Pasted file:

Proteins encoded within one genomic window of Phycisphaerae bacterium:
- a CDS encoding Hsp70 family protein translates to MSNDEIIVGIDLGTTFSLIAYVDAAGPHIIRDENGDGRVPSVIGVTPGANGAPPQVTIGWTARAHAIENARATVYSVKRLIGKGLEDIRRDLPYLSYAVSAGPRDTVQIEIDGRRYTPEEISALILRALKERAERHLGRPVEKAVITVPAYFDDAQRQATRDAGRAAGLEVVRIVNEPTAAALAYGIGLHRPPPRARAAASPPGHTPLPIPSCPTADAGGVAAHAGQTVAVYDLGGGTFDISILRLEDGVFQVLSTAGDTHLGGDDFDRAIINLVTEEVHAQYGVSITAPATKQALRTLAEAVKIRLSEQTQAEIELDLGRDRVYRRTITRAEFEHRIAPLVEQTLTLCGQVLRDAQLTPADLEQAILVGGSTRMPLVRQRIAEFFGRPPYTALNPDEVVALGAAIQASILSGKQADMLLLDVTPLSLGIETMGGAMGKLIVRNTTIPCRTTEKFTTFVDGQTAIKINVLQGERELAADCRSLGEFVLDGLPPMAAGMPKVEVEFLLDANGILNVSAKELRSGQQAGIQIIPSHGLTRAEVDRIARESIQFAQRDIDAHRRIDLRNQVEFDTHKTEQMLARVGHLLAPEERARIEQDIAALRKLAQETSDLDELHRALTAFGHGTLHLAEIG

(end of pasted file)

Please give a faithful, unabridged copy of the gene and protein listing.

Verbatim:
Proteins encoded within one genomic window of Phycisphaerae bacterium:
- a CDS encoding Hsp70 family protein translates to MSNDEIIVGIDLGTTFSLIAYVDAAGPHIIRDENGDGRVPSVIGVTPGANGAPPQVTIGWTARAHAIENARATVYSVKRLIGKGLEDIRRDLPYLSYAVSAGPRDTVQIEIDGRRYTPEEISALILRALKERAERHLGRPVEKAVITVPAYFDDAQRQATRDAGRAAGLEVVRIVNEPTAAALAYGIGLHRPPPRARAAASPPGHTPLPIPSCPTADAGGVAAHAGQTVAVYDLGGGTFDISILRLEDGVFQVLSTAGDTHLGGDDFDRAIINLVTEEVHAQYGVSITAPATKQALRTLAEAVKIRLSEQTQAEIELDLGRDRVYRRTITRAEFEHRIAPLVEQTLTLCGQVLRDAQLTPADLEQAILVGGSTRMPLVRQRIAEFFGRPPYTALNPDEVVALGAAIQASILSGKQADMLLLDVTPLSLGIETMGGAMGKLIVRNTTIPCRTTEKFTTFVDGQTAIKINVLQGERELAADCRSLGEFVLDGLPPMAAGMPKVEVEFLLDANGILNVSAKELRSGQQAGIQIIPSHGLTRAEVDRIARESIQFAQRDIDAHRRIDLRNQVEFDTHKTEQMLARVGHLLAPEERARIEQDIAALRKLAQETSDLDELHRALTAFGHGTLHLAEIG